Galanin embeds incisive observation and reflection into his work; investigating and expanding intersections of culture and concept in form, image and sound. He engages past, present and future; through two and three dimensional works and time-based media; exposing intentionally obscured collective memory and barriers to acquisition of knowledge.
Creating images and sound moving in time and animals fixed in space. He splinters tourist industry replica carvings into pieces, destroying commodification of culture and evidencing the damage. His carving practice includes customary objects, petroglyphs in sidewalks and coastal rock, masks cut from anthropological texts, and engraving handcuffs used to remove Indigenous children from their families. Beyond the walls of his studio, Galanin designs and fabricates ceramic riot gear, arrows in flight, and curio masks covered in delftware patterns, employing materials and processes to expand and forward dialogue on what artistic production is and how it can be used to envision possibility.
Galanin apprenticed with master carvers and jewelers, earned his BFA at London Guildhall University in Jewelry Design, and his MFA in Indigenous Visual Arts at Massey University in New Zealand, he lives and works with his family in Sitka, Alaska.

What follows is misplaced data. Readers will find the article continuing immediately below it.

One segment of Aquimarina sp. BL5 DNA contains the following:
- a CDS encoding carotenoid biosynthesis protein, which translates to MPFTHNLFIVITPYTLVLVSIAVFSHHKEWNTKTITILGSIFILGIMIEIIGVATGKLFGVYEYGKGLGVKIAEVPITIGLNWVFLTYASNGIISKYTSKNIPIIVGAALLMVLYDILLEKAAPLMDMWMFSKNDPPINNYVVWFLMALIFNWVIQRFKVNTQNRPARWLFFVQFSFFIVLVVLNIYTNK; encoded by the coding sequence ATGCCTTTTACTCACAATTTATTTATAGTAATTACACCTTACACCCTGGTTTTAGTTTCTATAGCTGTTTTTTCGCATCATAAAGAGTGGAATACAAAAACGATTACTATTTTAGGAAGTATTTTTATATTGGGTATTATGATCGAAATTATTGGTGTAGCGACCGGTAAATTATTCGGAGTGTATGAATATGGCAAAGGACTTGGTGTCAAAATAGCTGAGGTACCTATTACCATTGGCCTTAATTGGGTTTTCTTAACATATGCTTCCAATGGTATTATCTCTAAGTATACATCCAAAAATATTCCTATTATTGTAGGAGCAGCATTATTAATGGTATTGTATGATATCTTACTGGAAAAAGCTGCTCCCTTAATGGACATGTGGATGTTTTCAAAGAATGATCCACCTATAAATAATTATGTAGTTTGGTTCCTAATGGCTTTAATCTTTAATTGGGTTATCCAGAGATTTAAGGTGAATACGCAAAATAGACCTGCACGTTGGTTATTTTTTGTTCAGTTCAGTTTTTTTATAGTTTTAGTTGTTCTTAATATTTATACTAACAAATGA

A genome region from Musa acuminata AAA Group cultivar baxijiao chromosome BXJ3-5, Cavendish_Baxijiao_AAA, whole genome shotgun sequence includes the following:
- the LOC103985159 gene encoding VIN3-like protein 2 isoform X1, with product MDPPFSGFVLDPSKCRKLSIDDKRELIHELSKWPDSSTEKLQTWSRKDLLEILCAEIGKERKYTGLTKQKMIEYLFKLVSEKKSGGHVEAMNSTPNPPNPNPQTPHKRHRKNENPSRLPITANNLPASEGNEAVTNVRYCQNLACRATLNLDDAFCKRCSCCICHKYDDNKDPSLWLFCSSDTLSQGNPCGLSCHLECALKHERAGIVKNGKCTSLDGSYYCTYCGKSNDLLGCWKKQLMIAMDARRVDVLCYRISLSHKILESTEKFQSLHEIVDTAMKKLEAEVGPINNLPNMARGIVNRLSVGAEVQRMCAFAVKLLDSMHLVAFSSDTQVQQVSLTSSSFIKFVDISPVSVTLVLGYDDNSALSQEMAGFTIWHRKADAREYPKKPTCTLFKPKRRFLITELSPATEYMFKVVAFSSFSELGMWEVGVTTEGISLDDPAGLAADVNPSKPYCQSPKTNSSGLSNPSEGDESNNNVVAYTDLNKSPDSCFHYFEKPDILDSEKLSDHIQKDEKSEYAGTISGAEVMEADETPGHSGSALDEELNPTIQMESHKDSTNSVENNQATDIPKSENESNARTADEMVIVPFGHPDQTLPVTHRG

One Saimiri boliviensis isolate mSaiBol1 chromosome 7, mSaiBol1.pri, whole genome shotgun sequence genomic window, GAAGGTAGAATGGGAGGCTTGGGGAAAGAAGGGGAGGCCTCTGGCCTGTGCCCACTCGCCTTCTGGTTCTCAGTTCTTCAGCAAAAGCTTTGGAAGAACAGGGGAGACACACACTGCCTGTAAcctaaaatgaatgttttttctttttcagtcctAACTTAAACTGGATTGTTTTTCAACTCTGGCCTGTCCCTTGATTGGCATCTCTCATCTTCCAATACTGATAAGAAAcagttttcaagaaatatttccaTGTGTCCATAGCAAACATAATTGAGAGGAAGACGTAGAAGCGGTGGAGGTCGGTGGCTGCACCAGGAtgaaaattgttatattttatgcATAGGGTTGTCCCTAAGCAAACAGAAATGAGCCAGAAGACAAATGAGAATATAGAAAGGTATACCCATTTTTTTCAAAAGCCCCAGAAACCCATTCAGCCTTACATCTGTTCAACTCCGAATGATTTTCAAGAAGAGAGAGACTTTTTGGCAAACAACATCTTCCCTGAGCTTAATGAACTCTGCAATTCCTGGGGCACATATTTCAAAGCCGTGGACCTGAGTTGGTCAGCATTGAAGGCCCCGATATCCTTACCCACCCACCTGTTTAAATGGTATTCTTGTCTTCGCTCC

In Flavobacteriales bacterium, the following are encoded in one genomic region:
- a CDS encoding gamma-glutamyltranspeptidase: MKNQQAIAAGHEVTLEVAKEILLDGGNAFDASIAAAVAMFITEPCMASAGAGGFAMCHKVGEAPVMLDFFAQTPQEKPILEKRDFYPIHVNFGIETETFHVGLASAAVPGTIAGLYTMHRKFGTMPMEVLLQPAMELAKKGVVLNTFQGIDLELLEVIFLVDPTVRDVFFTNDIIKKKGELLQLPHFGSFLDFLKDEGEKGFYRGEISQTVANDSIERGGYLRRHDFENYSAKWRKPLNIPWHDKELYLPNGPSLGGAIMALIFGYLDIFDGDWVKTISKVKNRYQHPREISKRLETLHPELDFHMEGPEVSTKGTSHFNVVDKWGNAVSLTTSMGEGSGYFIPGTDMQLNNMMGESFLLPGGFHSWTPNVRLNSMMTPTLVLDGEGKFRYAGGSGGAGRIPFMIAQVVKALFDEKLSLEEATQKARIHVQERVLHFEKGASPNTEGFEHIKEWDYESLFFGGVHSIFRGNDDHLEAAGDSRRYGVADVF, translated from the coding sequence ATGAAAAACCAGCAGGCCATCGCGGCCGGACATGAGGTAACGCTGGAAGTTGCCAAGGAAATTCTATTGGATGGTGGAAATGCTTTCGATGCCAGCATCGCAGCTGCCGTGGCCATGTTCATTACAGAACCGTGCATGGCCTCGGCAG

About 45 White
45 White is SFA Advisory’s official and only exhibition space, which occupies a single New York window on the ground floor. Each year, we will select an esteemed curator to showcase the work of six artists, over the course of one year. A digital essay by the curator will be accessible online, and supplementary works by the artist will often be available for viewing inside the space. At the end of each year, SFA Advisory will produce a printed catalogue that archives all six projects.
For 45 White’s debut, we are honored to invite curator, writer, and creative director Neville Wakefield to present year one. Wakefield is currently the Artistic Director of Desert X, and has served as Curator of Elevation 1049, Senior Curatorial Advisor for PS1 MoMA, Curator of Frieze Projects at the Frieze Art Fair, Co-Creative Director of Tar Magazine, Co-Founder and Co-Producer of Destricted, as well as Creative Director of Playboy Enterprises.